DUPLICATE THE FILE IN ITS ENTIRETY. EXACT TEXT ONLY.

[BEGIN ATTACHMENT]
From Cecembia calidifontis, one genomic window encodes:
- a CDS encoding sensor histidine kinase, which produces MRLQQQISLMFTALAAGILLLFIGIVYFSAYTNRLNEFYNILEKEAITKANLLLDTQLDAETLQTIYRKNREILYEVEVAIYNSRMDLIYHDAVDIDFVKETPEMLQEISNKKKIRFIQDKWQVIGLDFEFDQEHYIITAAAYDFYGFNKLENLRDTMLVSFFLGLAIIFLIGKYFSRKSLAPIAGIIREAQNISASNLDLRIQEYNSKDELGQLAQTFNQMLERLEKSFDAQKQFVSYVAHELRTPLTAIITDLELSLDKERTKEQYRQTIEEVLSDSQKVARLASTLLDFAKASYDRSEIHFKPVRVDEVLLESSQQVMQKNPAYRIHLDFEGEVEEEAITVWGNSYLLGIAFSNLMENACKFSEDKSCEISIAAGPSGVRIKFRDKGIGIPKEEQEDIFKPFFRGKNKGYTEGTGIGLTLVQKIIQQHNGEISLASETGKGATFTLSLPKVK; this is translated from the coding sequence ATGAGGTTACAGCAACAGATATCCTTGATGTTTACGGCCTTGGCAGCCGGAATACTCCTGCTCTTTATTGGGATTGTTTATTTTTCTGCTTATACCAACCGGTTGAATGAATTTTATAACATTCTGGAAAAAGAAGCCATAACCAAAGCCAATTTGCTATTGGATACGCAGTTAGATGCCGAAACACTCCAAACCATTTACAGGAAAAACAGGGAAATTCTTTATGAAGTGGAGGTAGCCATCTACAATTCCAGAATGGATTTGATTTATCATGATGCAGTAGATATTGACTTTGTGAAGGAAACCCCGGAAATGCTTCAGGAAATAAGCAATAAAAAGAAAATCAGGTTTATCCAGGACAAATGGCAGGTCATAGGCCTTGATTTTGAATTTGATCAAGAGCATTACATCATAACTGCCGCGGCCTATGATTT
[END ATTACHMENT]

From Cecembia calidifontis, one genomic window encodes:
- a CDS encoding sensor histidine kinase, which produces MRLQQQISLMFTALAAGILLLFIGIVYFSAYTNRLNEFYNILEKEAITKANLLLDTQLDAETLQTIYRKNREILYEVEVAIYNSRMDLIYHDAVDIDFVKETPEMLQEISNKKKIRFIQDKWQVIGLDFEFDQEHYIITAAAYDFYGFNKLENLRDTMLVSFFLGLAIIFLIGKYFSRKSLAPIAGIIREAQNISASNLDLRIQEYNSKDELGQLAQTFNQMLERLEKSFDAQKQFVSYVAHELRTPLTAIITDLELSLDKERTKEQYRQTIEEVLSDSQKVARLASTLLDFAKASYDRSEIHFKPVRVDEVLLESSQQVMQKNPAYRIHLDFEGEVEEEAITVWGNSYLLGIAFSNLMENACKFSEDKSCEISIAAGPSGVRIKFRDKGIGIPKEEQEDIFKPFFRGKNKGYTEGTGIGLTLVQKIIQQHNGEISLASETGKGATFTLSLPKVK; this is translated from the coding sequence ATGAGGTTACAGCAACAGATATCCTTGATGTTTACGGCCTTGGCAGCCGGAATACTCCTGCTCTTTATTGGGATTGTTTATTTTTCTGCTTATACCAACCGGTTGAATGAATTTTATAACATTCTGGAAAAAGAAGCCATAACCAAAGCCAATTTGCTATTGGATACGCAGTTAGATGCCGAAACACTCCAAACCATTTACAGGAAAAACAGGGAAATTCTTTATGAAGTGGAGGTAGCCATCTACAATTCCAGAATGGATTTGATTTATCATGATGCAGTAGATATTGACTTTGTGAAGGAAACCCCGGAAATGCTTCAGGAAATAAGCAATAAAAAGAAAATCAGGTTTATCCAGGACAAATGGCAGGTCATAGGCCTTGATTTTGAATTTGATCAAGAGCATTACATCATAACTGCCGCGGCCTATGATTT